Recently atheists such as Nicholas Everitt and Richard Carrier have appealed to the immense size and age of the Universe as features we wouldn't expect if the latter were the creation of the Christian God. There are various ways to flesh out this argument, but Carrier captures the gist of it in his essay Why I Am Not a Christian:
...the Christian hypothesis actually predicts a completely different universe than the one we find ourselves in. For a loving God who wanted to create a universe solely to provide a home for human beings, and to bring his plan of salvation to fruition, would never have invented this universe, but something quite different. But if there is no God, then the universe we actually observe is exactly the sort of universe we would expect to observe. In other words, if there is no God then this universe is the only kind of universe we would ever find ourselves in, the only kind that could ever produce intelligent life without any supernatural cause or plan. Hence naturalist atheism predicts exactly the kind of universe we observe, while the Christian theory predicts almost none of the features of our universe. Indeed, the Christian theory predicts the universe should instead have features that in fact it doesn't, and should lack features that in fact it has.
Carrier goes on:
After all, what need does an intelligent engineer have of billions of years and trillions of galaxies filled with billions of stars each? That tremendous waste is only needed if life had to arise by natural accident. It would have no plausible purpose in the Christian God's plan. You cannot predict from "the Christian God created the world" that "the world" would be trillions of galaxies large and billions of years old before it finally stumbled on one rare occasion of life. But we can predict exactly that from "no God created this world." Therefore, the facts confirm atheism rather than theism. Obviously, a Christian can invent all manner of additional "ad hoc" theories to explain "why" his God would go to all the trouble of designing the universe to look exactly like we would expect it to look if God did not exist. But these "ad hoc" excuses are themselves pure concoctions of the imagination--until the Christian can prove these additional theories are true, from independent evidence, there is no reason to believe them, and hence no reason to believe the Christian theory.
First of all I should note that Carrier's demand for independent evidence of possible reasons why God created as He did is unreasonable. After all, even scientists introduce ad hoc explanations all the time which cannot be independently verified (at least not at first), but which 'save the appearances' when some empirical evidence appears to complicate the theory. All that is required of the Christian is that he produce an explanation of the apparent discrepancy which is strongly indicated by Christian theism or at least consistent with it.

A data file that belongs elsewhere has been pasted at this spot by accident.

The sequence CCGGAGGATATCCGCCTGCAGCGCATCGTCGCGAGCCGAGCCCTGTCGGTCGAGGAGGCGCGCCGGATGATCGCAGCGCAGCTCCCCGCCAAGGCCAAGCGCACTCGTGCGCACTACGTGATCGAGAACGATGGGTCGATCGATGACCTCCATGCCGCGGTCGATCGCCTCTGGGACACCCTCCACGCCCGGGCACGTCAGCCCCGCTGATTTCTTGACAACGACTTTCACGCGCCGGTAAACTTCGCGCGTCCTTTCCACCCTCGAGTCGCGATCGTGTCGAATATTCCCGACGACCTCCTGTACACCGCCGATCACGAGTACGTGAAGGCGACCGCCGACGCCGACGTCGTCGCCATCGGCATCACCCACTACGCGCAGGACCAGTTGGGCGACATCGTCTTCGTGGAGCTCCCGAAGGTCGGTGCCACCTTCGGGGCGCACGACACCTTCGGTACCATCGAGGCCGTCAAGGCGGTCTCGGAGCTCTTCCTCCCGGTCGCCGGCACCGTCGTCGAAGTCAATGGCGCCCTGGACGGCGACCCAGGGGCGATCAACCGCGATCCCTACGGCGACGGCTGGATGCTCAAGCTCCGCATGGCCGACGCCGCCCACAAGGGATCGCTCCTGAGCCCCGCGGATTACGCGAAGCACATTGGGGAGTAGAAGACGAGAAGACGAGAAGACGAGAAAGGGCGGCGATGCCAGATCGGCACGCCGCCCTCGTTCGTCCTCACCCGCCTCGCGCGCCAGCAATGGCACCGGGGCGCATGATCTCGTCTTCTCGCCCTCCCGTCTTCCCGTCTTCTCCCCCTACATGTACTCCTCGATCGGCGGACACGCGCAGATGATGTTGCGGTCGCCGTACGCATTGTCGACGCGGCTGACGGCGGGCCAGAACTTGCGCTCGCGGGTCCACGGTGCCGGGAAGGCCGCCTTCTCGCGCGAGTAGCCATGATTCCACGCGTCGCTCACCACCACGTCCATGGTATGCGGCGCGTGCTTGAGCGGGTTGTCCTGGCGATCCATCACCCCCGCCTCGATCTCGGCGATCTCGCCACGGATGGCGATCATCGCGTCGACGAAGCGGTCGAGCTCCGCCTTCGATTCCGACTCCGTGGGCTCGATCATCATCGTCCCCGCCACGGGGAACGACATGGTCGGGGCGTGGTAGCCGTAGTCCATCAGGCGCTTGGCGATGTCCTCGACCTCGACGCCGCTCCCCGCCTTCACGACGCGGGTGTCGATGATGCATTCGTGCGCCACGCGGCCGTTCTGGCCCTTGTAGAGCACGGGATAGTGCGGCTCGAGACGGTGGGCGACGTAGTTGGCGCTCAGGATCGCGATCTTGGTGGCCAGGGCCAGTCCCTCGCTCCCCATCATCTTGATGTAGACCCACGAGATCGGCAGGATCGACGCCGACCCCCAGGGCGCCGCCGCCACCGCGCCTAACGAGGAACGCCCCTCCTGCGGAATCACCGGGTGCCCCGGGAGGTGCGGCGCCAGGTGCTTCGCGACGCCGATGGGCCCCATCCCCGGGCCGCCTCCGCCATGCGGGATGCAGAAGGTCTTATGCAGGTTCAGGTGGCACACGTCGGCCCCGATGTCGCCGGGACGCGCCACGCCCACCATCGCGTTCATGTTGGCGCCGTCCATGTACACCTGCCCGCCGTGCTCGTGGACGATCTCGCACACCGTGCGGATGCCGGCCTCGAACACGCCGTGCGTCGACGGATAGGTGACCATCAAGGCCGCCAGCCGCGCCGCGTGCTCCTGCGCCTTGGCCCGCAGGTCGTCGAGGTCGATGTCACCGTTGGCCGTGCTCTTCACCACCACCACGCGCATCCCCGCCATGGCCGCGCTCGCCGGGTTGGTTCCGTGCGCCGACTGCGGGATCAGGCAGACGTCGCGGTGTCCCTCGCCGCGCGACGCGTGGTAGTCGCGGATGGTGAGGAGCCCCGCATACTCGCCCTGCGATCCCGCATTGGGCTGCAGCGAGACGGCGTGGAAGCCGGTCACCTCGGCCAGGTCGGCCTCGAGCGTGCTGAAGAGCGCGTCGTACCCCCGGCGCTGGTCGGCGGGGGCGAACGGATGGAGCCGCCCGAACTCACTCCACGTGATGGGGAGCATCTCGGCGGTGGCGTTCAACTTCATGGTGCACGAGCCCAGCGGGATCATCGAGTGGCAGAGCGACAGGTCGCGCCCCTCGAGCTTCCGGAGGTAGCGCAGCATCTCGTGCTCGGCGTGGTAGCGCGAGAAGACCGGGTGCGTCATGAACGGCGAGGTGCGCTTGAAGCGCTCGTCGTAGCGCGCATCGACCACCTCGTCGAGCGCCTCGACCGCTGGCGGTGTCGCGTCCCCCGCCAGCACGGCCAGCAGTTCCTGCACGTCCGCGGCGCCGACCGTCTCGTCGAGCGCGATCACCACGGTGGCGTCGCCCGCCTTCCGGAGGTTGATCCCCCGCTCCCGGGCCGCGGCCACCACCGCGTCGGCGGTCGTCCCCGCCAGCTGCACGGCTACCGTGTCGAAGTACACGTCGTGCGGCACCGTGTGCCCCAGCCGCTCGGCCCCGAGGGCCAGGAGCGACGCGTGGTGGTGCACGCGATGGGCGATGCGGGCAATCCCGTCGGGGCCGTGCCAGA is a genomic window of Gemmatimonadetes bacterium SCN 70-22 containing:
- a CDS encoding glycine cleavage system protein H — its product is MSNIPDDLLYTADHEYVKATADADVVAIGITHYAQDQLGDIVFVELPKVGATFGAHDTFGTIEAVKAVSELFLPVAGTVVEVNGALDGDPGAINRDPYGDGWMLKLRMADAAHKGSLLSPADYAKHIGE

I have highlighted what seems to be the key assumption in bold: Carrier is assuming that God's sole purpose in creating this Universe is to create a home for human beings and bring his plan of salvation to fruition. I think there is plenty of evidence from the Bible that this is not the case. Certainly Earth has a very special place in God's plan, perhaps the most important place. But it does not follow from this that Earth is the sole focus of God's plans and intentions, or even that the Earth's only purpose is to sustain human beings. If that were the case, what was the point of creating those sea monsters, for example, which serve no useful purpose for human beings either as food or as shelter? In fact, in the book of Job God uses those creatures to put Job in his place: there are purposes to creation which human beings cannot fathom, and the Earth does not exist solely to sustain human beings.
But even assuming that the main purpose of the Universe is to produce human beings and that the salvation drama on Earth is central to God's intentions, there may be a very good reason for making the Universe as big and as old as it is. The key lies in remembering that God intends for nonhuman creation to teach humanity important things about Himself. Paul notes that we learn of God's eternal power and divine nature from the things that have been made (Romans 1:20). But just how powerful and how divine is God? If God really is as 'awesome' as Christians say He is, that should be evident somehow in His creation. Now if the Universe were a tiny little dome a few thousand light years in diameter, with a cozy Earth at the center and its boundaries clearly evident, how would that reflect on God's power? A Universe of the scale we'd be comfortable with would imply a rather safe, comprehensible, limited Deity. But what better way for God to teach us that He is fathomless, unthinkable Power than through the awesome Universe which modern science reveals to us?
“Yet this seeming dialogue also is the end and final cause for which He spreads out Time so long and Heaven so deep; lest if we never met the dark, and the road that leads nowhither, and the question to which no answer is imaginable, we should have in our minds no likeness of the Abyss of the Father, into which if a creature drop down his thoughts for ever he shall hear no echo return to him. Blessed, blessed, blessed be He!"